How many freelance clients/projects should you have before you leave a full time job?
I don’t think there’s one right answer, but more than two is probably a good place to start. Having said that, I left a secure full time job almost two weeks ago… and I only had two freelance clients for whom I had current projects. I would be lying if I said I wasn’t a little nervous.
Since making the jump, I have had seven freelance project requests come in. I haven’t asked a single person to send me jobs or to put my name out there. Every one of those requests were referred from friends of mine that I’ve made deep connections with over the last few years. Also, all of the referrers are internet friends.
Relationships are valuable and worth investing in
I have sewn into these relationships by getting to know each person, offering advice, helping out with a project, promoting their projects, and just generally being friends.
I have taken some intentional steps in the last few years that helped facilitate this type of win-win relationship. You’ve probably heard that you are the average of the 5 people with whom you spend the most time. Well, I took this to heart and have sought out connections with people who have a strong desire to grow creatively, and achieve a high level of success (however they define it).
It meant the world to me that my “internet friends” would be so kind as to share my reel on their social feeds and send it to people they knew were looking for a motion designer.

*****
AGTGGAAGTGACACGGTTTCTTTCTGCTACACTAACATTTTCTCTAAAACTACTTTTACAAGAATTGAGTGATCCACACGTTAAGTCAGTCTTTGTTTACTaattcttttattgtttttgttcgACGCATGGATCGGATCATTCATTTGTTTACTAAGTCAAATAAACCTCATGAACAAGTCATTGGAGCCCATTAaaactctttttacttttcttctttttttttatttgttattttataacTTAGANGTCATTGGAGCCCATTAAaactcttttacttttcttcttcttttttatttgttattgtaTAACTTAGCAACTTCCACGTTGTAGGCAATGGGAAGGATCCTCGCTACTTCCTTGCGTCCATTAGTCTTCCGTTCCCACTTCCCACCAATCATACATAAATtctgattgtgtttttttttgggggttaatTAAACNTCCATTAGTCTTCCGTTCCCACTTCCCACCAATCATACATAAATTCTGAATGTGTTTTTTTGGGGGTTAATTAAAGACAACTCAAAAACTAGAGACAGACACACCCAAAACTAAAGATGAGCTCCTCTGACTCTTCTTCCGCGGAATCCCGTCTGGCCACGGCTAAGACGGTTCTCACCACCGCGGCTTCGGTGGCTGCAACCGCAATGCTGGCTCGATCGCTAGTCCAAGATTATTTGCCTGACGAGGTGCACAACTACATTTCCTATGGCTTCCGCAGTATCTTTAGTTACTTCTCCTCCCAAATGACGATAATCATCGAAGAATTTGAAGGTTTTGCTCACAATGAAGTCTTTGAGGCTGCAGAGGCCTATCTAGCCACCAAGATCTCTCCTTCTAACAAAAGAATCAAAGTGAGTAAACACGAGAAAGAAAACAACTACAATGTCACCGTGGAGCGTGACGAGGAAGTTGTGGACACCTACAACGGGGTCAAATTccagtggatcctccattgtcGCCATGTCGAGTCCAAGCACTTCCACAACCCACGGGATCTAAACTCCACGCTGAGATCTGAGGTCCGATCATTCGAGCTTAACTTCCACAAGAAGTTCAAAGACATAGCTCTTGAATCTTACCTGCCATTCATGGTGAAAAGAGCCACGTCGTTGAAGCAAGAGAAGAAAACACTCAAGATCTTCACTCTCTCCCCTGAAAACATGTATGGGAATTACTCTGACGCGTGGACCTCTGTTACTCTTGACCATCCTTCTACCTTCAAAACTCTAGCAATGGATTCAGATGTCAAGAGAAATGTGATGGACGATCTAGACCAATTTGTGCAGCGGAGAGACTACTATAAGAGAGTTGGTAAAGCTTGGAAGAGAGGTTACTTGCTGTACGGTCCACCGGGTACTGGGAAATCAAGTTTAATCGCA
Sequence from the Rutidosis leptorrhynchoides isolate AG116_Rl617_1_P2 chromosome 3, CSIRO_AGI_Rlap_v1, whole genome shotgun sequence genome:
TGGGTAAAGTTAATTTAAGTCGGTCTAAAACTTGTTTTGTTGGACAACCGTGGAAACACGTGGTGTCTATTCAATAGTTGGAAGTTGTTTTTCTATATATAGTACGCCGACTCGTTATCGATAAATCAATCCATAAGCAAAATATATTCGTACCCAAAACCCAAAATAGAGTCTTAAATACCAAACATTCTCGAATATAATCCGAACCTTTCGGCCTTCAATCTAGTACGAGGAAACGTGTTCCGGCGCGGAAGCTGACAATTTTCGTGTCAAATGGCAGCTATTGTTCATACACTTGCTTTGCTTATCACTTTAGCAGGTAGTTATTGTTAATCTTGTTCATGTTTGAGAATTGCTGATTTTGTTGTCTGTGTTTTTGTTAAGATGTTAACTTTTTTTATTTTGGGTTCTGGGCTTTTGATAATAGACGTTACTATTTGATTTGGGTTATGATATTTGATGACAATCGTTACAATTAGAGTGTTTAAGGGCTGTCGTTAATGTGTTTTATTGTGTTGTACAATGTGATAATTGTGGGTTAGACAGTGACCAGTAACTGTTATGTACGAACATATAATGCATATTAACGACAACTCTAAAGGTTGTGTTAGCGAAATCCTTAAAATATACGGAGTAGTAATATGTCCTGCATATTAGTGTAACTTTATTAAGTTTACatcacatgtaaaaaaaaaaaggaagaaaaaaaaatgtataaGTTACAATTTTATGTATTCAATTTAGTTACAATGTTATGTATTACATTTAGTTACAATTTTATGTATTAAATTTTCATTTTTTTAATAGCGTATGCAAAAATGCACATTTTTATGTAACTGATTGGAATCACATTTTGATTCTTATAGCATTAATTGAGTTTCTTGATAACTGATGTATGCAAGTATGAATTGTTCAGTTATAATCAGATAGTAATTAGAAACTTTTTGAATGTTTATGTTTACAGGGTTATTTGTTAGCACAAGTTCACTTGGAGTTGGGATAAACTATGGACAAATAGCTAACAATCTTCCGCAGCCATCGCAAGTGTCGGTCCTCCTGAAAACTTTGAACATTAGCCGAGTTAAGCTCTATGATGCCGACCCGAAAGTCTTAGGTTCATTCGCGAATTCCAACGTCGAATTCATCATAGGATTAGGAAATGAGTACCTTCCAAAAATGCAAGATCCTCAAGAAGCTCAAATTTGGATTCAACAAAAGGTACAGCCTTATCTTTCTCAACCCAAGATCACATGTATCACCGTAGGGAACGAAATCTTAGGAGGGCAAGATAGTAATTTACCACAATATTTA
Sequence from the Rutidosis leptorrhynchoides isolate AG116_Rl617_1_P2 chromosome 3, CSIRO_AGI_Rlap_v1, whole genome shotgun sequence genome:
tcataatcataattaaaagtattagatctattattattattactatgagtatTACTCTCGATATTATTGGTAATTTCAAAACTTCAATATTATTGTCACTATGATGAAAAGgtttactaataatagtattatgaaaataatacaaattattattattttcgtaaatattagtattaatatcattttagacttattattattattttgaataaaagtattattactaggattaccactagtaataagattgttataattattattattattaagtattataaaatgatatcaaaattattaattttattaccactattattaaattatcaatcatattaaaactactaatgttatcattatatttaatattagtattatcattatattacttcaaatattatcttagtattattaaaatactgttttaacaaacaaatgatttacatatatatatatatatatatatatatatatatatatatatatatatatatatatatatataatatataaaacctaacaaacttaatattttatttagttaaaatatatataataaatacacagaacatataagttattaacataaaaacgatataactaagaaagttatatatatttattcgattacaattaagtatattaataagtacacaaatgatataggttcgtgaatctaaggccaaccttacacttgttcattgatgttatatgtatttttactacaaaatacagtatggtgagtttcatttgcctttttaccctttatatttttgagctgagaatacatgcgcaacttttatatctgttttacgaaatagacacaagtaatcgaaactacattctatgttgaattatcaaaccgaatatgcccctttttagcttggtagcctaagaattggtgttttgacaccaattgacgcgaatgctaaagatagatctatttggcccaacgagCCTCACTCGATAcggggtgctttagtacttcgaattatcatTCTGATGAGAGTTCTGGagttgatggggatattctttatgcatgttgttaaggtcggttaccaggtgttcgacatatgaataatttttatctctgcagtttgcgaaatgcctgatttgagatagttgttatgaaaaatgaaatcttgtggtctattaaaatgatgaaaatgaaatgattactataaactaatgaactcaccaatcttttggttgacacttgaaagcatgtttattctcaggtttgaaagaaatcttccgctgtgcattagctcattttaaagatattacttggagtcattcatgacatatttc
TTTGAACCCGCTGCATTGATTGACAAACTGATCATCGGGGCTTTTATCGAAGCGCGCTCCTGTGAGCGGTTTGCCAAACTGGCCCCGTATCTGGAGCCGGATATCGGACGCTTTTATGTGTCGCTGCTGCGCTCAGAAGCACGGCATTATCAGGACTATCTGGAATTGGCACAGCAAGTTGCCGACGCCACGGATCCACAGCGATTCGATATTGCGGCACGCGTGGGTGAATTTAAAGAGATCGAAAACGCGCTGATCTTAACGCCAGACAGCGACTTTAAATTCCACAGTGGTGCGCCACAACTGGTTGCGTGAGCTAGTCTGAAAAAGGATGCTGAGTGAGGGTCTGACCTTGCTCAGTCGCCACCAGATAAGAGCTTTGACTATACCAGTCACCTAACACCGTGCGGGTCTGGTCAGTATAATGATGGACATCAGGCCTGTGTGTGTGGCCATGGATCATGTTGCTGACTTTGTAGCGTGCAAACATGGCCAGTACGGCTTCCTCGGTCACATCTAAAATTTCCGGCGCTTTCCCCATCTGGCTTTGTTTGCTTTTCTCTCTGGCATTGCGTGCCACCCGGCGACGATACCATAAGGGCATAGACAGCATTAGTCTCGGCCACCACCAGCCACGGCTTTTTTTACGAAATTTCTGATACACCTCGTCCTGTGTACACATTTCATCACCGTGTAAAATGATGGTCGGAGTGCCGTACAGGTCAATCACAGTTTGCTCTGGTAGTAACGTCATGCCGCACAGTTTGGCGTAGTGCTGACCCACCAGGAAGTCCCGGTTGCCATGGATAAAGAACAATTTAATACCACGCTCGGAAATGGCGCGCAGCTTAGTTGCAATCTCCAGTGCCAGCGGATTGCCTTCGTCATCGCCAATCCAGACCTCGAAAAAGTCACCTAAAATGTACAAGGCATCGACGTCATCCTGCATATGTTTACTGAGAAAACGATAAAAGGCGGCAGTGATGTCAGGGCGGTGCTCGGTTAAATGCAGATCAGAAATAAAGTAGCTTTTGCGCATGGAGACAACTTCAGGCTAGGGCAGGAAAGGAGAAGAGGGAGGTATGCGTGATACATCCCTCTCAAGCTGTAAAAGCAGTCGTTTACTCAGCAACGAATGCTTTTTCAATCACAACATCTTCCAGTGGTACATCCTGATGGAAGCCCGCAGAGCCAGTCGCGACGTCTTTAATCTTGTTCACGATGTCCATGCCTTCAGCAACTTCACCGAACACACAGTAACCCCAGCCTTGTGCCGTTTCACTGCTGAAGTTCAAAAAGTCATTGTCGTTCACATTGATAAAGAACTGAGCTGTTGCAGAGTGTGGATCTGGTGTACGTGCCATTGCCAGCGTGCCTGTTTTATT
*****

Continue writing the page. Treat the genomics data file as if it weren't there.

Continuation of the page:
It takes dedication to put a lot of time and energy into relationships that don’t have an immediate payoff. The long game is always worth it. The long game means relationships over transactions. And relationships are what are most valuable in life.
Advice on building win-win relationships
- not everyone you reach out to will become a friend
- eternal connections will not be made overnight - continually sew into relationships
- look for ways to add value to their lives (technical help, tips, advice, laughs, referrals, etc.)
- seek to learn more about them - people love talking about themselves
- look for people who are at your level and grow with them
- find people that are in tangential industries (video production, marketing, graphic designers, hand letterers, etc.)
I love getting to know people’s stories, dreams, and goals. It has ended up paying off in a real, tangible way recently, but more importantly, I’ve grown and helped others to grow as well.
Do as Lucas and Spielberg have done
George Lucas, Steven Spielberg and other directors met before they made their first films. These guys were outsiders in a world that required internal connections. They stuck together through the years. Anytime one would have a leap in success, they would help pull the others up with them. The camaraderie they had is inspiring. That’s the way I feel about many of my motion design buddies. We’re learning and growing together. It’s a very collaborative community that is focused on growth for everyone.
Don’t underestimate the value of cultivating meaningful relationships with people you can grow with.